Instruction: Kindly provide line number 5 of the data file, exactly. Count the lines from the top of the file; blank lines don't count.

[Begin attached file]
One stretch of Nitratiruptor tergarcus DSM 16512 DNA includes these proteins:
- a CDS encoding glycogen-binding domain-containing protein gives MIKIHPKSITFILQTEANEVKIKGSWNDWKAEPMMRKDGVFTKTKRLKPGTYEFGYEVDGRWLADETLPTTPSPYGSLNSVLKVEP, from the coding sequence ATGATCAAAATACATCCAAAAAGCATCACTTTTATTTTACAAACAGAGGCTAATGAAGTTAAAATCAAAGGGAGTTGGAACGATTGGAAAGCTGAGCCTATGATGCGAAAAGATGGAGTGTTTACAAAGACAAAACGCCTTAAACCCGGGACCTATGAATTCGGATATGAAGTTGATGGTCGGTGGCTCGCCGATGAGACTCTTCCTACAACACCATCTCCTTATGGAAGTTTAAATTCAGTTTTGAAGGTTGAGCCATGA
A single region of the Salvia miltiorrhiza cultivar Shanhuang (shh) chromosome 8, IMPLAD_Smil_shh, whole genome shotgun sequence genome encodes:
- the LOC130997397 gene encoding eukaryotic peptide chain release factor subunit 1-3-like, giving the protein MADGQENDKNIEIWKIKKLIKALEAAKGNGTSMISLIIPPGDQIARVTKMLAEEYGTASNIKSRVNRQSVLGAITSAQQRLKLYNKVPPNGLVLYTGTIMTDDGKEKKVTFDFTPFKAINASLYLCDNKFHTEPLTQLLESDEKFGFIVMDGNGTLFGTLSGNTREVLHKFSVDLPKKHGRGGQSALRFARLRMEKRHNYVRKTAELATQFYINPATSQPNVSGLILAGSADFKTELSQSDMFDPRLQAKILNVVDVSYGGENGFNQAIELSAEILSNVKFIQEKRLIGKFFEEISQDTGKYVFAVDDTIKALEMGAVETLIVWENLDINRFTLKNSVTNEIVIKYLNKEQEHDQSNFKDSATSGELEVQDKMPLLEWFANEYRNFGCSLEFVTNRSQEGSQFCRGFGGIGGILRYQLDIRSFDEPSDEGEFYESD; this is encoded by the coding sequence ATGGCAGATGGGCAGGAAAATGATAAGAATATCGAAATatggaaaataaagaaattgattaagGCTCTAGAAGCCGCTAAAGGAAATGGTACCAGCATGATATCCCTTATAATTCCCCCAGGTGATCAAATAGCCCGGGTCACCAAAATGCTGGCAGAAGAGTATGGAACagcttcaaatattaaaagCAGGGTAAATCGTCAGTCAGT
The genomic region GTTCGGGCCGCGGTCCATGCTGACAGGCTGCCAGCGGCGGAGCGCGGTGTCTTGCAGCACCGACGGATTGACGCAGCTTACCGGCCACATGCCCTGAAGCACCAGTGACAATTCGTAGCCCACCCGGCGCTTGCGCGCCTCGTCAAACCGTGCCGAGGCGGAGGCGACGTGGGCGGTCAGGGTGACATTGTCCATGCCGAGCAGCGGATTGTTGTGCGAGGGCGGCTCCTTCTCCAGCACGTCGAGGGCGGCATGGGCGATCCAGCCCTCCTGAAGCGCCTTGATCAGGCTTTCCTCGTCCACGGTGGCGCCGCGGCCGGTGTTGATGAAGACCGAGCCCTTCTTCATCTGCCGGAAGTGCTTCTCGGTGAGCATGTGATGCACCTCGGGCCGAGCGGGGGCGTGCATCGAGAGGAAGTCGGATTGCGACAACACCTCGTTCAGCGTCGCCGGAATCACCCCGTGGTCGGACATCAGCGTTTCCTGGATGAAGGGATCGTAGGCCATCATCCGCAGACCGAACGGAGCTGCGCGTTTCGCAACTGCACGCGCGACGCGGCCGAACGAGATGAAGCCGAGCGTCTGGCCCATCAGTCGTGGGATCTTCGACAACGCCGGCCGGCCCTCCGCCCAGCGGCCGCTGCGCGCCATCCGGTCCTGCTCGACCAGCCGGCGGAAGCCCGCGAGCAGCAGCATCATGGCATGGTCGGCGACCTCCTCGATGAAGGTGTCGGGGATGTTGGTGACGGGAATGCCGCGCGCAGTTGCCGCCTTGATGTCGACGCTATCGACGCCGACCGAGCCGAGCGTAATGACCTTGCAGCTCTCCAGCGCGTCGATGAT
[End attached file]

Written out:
The genomic region GTTCGGGCCGCGGTCCATGCTGACAGGCTGCCAGCGGCGGAGCGCGGTGTCTTGCAGCACCGACGGATTGACGCAGCTTACCGGCCACATGCCCTGAAGCACCAGTGACAATTCGTAGCCCACCCGGCGCTTGCGCGCCTCGTCAAACCGTGCCGAGGCGGAGGCGACGTGGGCGGTCAGGGTGACATTGTCCATGCCGAGCAGCGGATTGTTGTGCGAGGGCGGCTCCTTCTCCAGCACGTCGAGGGCGGCATGGGCGATCCAGCCCTCCTGAAGCGCCTTGATCAGGCTTTCCTCGTCCACGGTGGCGCCGCGGCCGGTGTTGATGAAGACCGAGCCCTTCTTCATCTGCCGGAAGTGCTTCTCGGTGAGCATGTGATGCACCTCGGGCCGAGCGGGGGCGTGCATCGAGAGGAAGTCGGATTGCGACAACACCTCGTTCAGCGTCGCCGGAATCACCCCGTGGTCGGACATCAGCGTTTCCTGGATGAAGGGATCGTAGGCCATCATCCGCAGACCGAACGGAGCTGCGCGTTTCGCAACTGCACGCGCGACGCGGCCGAACGAGATGAAGCCGAGCGTCTGGCCCATCAGTCGTGGGATCTTCGACAACGCCGGCCGGCCCTCCGCCCAGCGGCCGCTGCGCGCCATCCGGTCCTGCTCGACCAGCCGGCGGAAGCCCGCGAGCAGCAGCATCATGGCATGGTCGGCGACCTCCTCGATGAAGGTGTCGGGGATGTTGGTGACGGGAATGCCGCGCGCAGTTGCCGCCTTGATGTCGACGCTATCGACGCCGACCGAGCCGAGCGTAATGACCTTGCAGCTCTCCAGCGCGTCGATGAT